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Pseudocalotes larutensis HALLERMANN & MCGUIRE, 2001

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Higher TaxaAgamidae (Draconinae), Sauria, Iguania, Squamata (lizards) 
Subspecies 
Common NamesBukit Larut False Garden Lizard 
SynonymPseudocalotes larutensis HALLERMANN & MCGUIRE 2001
Pseudocalotes larutensis — GRISMER 2011 
DistributionWestern Malaysia (Perak)

Type locality: approx. 200 road meters below the summit of Bukit Larut along the paved road leading to the Bukit Larut Telekom Station, Perak, Malaysia, elevation approx. 1000 m.  
Reproductionoviparous 
TypesHolotype: TNHC 58040 (Texas Natural History Collections, University of Texas at Austin) 
DiagnosisDiagnosis. (Apologize errors through OCR) Pseudocalotes larutensis can be distinguished from other agamid lizards known to occur on the Malay Peninsula based on external and internal morphology. From Acanthosaura and Calotes, P. lal'lltensis can he distinguished by the absence (versus presence) of large postorbital and nuchal spines and its much smaller adult size. From Aphaniotis, it is distinguished by its exposed (versus scaled-over) tympanum and absence of blue pigments lining the oral mucosa. From Bronchocela cristatella, it is distinguished by its much shorter tail, its pale tan-yellow (rather than bright green) dorsal coloration, and dorsal scales that are larger (versus equal in size or smaller) than the ventrals. From Draco, it is diagnosed by the absence of patagia. From Gonocephalus, it is diagnosed by its much smaller adult size and dorsal scales that are larger (versus equal in size or smaller) than the ventrals. The new species differs from Pseudocalotes brevipes, P. microlepis, and P. poilani by having fewer scales around midbody (51 ~53 in P. Zarutensis versus 65-80 in P. brevipes, 65-72 in P. microlepis, and 60 in P. poilani), and differs from P. fiavigula by having more scales around midbody (51~53 versus 38-40). Pseudocalotes larutensis differs from P. dringi, P. saravacensis, P. tympanistriga, and P. sumatrana by having the anterior edges of the subdigital scales of the third toe modified such that they are pOinted and triangular (versus unmodified). The new species can be distinguished from P. fioweri by the presence of fewer canthal scales between the nasal and the anteriormost semicircular scale of the supraocular series (4 versus 5-6); by the shape of the subdigitallamellae on the third-toe (triangular and pointed versus with blade-like lateral extentions), and by the absence (versus presence) of a scale intercalated between the nasal and postrostrals.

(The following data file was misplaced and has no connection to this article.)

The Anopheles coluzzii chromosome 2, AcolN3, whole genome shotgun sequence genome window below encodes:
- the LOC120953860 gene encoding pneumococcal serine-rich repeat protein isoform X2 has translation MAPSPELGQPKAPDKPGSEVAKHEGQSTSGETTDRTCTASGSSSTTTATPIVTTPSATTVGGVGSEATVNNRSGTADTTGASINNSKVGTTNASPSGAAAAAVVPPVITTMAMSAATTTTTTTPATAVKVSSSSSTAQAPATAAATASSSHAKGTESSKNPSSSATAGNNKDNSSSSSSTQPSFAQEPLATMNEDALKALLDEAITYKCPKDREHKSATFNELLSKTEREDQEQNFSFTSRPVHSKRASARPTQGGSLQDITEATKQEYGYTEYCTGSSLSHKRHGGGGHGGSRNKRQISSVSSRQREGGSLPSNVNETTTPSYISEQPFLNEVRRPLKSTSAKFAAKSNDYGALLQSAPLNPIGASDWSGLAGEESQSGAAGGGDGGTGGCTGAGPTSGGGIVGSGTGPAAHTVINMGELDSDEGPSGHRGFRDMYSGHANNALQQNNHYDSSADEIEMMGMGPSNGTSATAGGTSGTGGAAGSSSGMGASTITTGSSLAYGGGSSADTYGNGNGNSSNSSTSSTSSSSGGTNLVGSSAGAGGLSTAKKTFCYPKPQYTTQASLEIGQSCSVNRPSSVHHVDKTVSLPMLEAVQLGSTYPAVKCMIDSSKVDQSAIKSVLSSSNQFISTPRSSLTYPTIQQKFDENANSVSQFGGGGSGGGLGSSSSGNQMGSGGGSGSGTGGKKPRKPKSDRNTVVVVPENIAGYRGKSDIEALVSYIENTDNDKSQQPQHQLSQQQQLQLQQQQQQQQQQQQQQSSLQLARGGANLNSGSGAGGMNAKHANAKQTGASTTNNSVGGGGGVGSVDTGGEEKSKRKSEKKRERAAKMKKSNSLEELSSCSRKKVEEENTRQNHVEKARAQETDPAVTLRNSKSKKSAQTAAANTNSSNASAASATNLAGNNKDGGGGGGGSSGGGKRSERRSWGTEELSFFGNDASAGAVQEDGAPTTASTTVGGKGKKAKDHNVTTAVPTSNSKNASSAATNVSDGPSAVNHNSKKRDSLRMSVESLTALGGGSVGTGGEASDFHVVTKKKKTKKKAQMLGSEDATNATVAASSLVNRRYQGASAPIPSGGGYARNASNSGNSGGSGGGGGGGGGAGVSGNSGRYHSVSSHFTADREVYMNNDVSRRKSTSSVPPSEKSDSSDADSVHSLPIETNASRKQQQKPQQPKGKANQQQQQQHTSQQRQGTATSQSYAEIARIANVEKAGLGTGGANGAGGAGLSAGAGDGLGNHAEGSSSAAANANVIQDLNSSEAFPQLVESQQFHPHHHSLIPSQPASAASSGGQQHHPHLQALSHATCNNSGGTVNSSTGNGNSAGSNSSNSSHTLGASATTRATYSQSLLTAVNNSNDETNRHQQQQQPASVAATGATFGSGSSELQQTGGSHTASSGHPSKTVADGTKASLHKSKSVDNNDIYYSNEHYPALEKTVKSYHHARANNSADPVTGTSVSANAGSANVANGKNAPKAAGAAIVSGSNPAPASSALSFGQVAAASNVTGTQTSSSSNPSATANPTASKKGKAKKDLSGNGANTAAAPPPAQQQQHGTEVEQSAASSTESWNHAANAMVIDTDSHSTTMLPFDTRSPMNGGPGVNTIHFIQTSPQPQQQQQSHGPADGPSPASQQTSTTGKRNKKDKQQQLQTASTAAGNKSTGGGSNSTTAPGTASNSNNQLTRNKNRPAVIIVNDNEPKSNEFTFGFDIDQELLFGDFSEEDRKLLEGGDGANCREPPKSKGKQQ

CommentAbundance: only known from the type locality (Meiri et al. 2017). 
Etymologynamed after the type locality. 
References
  • Grismer, L. Lee; Chan K. Onn, Jesse L. Grismer, Perry L. Wood, Jr., and A. Norhayati 2010. A CHECKLIST OF THE HERPETOFAUNA OF THE BANJARAN BINTANG, PENINSULAR MALAYSIA. Russ. J. Herpetol. 17 (2): 147-160 - get paper here
  • Grismer, L.L. 2011. Lizards of Peninsular Malaysia, Singapore and their adjacent archipelagos. Edition Chimaira, Frankfurt, 728 pp. [review in Herp. Rev. 43: 155] - get paper here
  • Hallermann, Jakob and Jimmy A. McGuire 2001. A new species of Pseudocalotes (Squamata: Agamidae) from Bukit Larut, West Malaysia. Herpetologica 57 (3):255-265 - get paper here
  • Hallermann, Jakob; Nguyen Quang Truong, Nikolai Orlov, and Natalia Ananjeva 2010. A new species of the genus Pseudocalotes (Squamata: Agamidae) from Vietnam. Russ. J. Herpetol. 17 (1): 31-40 - get paper here
  • Manthey U 2010. Agamid Lizards of Southern Asia. Draconinae 2 -Leiolepidinae. Terralog 7b, Edition Chimaira, Frankfurt, 168 pp.
  • Meiri, Shai; Aaron M. Bauer, Allen Allison, Fernando Castro-Herrera, Laurent Chirio, Guarino Colli, Indraneil Das, Tiffany M. Doan, Frank Glaw, Lee L. Grismer, Marinus Hoogmoed, Fred Kraus, Matthew LeBreton, Danny Meirte, Zoltán T. Nagy, Cristiano d 2017. Extinct, obscure or imaginary: the lizard species with the smallest ranges. Diversity and Distributions - get paper here
 
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